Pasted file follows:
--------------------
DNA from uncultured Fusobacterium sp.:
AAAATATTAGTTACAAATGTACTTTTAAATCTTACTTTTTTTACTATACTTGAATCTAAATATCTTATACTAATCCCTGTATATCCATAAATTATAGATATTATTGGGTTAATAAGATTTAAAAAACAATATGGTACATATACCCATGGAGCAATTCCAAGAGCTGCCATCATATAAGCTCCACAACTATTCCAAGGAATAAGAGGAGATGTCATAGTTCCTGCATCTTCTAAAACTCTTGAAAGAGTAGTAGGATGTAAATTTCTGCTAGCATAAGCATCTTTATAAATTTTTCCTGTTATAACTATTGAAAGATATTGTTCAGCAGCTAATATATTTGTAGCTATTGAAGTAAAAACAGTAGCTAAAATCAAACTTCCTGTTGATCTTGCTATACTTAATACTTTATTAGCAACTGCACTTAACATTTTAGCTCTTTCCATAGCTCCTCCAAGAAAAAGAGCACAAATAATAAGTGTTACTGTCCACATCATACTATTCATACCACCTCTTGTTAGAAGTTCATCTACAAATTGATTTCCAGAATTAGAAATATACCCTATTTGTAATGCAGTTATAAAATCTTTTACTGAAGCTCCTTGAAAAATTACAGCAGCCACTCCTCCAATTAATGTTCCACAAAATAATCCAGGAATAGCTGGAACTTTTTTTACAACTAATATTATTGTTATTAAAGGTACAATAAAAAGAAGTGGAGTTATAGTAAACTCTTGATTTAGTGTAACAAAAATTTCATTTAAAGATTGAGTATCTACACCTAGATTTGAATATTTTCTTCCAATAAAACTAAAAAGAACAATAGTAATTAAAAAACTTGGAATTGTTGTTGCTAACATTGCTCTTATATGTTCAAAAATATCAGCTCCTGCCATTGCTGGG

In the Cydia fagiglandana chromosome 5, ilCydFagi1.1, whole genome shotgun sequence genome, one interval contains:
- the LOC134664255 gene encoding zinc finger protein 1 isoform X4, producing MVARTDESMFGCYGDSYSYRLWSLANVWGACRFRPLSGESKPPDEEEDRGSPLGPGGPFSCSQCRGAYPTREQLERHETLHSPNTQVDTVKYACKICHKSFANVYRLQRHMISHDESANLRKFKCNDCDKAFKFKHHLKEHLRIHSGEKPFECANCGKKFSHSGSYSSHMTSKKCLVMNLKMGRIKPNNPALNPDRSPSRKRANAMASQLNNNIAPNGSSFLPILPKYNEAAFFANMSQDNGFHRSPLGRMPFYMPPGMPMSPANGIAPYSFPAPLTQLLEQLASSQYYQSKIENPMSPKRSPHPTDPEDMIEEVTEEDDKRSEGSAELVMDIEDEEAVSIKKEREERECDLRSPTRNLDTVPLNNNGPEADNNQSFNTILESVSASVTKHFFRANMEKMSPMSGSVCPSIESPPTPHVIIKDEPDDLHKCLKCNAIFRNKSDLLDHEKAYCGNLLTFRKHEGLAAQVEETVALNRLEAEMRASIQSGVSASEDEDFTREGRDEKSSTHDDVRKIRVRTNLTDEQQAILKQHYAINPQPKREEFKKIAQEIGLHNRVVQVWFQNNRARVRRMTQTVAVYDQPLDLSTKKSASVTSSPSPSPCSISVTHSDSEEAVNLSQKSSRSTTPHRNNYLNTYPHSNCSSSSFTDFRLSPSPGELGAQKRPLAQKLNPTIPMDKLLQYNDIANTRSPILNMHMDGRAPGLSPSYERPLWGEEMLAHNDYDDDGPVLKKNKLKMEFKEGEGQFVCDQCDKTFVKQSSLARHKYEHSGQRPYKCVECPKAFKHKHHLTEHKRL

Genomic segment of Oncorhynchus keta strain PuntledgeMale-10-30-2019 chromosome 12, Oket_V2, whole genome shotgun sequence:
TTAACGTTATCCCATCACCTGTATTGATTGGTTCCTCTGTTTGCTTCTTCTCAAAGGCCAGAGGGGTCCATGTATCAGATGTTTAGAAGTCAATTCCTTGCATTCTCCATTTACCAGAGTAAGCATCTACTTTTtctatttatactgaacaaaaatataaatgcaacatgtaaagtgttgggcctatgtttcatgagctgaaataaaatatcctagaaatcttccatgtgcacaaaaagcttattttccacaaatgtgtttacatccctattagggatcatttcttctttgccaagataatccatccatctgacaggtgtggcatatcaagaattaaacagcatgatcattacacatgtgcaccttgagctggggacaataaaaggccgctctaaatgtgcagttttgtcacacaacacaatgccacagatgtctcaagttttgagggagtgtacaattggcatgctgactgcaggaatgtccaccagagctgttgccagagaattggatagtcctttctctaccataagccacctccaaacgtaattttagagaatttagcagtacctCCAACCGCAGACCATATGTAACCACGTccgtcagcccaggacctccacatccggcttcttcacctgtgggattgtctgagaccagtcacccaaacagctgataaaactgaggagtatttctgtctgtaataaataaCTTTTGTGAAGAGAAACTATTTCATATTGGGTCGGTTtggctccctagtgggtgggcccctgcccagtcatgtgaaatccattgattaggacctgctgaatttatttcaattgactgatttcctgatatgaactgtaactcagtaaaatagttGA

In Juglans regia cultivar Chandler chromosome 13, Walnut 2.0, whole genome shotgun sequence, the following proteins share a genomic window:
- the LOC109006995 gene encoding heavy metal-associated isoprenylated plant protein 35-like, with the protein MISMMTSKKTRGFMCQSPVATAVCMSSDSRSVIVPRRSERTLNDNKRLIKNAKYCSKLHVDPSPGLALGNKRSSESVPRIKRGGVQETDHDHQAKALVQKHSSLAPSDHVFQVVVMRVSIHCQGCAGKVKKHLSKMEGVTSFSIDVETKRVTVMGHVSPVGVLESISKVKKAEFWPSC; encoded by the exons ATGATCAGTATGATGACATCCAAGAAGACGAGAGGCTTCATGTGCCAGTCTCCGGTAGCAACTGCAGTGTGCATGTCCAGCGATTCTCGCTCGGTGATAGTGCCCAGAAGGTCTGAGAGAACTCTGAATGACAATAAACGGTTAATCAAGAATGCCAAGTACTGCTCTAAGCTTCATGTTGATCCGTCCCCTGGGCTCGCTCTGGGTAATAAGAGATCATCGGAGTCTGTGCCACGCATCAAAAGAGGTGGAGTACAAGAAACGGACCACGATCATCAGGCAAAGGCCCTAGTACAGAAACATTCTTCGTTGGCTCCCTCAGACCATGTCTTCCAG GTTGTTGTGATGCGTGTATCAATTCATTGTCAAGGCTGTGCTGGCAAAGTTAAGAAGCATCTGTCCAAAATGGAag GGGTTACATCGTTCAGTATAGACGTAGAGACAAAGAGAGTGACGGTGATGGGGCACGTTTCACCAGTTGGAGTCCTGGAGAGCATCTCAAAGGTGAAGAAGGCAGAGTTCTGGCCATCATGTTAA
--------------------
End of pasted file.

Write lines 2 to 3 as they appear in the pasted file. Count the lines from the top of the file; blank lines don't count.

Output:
AAAATATTAGTTACAAATGTACTTTTAAATCTTACTTTTTTTACTATACTTGAATCTAAATATCTTATACTAATCCCTGTATATCCATAAATTATAGATATTATTGGGTTAATAAGATTTAAAAAACAATATGGTACATATACCCATGGAGCAATTCCAAGAGCTGCCATCATATAAGCTCCACAACTATTCCAAGGAATAAGAGGAGATGTCATAGTTCCTGCATCTTCTAAAACTCTTGAAAGAGTAGTAGGATGTAAATTTCTGCTAGCATAAGCATCTTTATAAATTTTTCCTGTTATAACTATTGAAAGATATTGTTCAGCAGCTAATATATTTGTAGCTATTGAAGTAAAAACAGTAGCTAAAATCAAACTTCCTGTTGATCTTGCTATACTTAATACTTTATTAGCAACTGCACTTAACATTTTAGCTCTTTCCATAGCTCCTCCAAGAAAAAGAGCACAAATAATAAGTGTTACTGTCCACATCATACTATTCATACCACCTCTTGTTAGAAGTTCATCTACAAATTGATTTCCAGAATTAGAAATATACCCTATTTGTAATGCAGTTATAAAATCTTTTACTGAAGCTCCTTGAAAAATTACAGCAGCCACTCCTCCAATTAATGTTCCACAAAATAATCCAGGAATAGCTGGAACTTTTTTTACAACTAATATTATTGTTATTAAAGGTACAATAAAAAGAAGTGGAGTTATAGTAAACTCTTGATTTAGTGTAACAAAAATTTCATTTAAAGATTGAGTATCTACACCTAGATTTGAATATTTTCTTCCAATAAAACTAAAAAGAACAATAGTAATTAAAAAACTTGGAATTGTTGTTGCTAACATTGCTCTTATATGTTCAAAAATATCAGCTCCTGCCATTGCTGGG

In the Cydia fagiglandana chromosome 5, ilCydFagi1.1, whole genome shotgun sequence genome, one interval contains: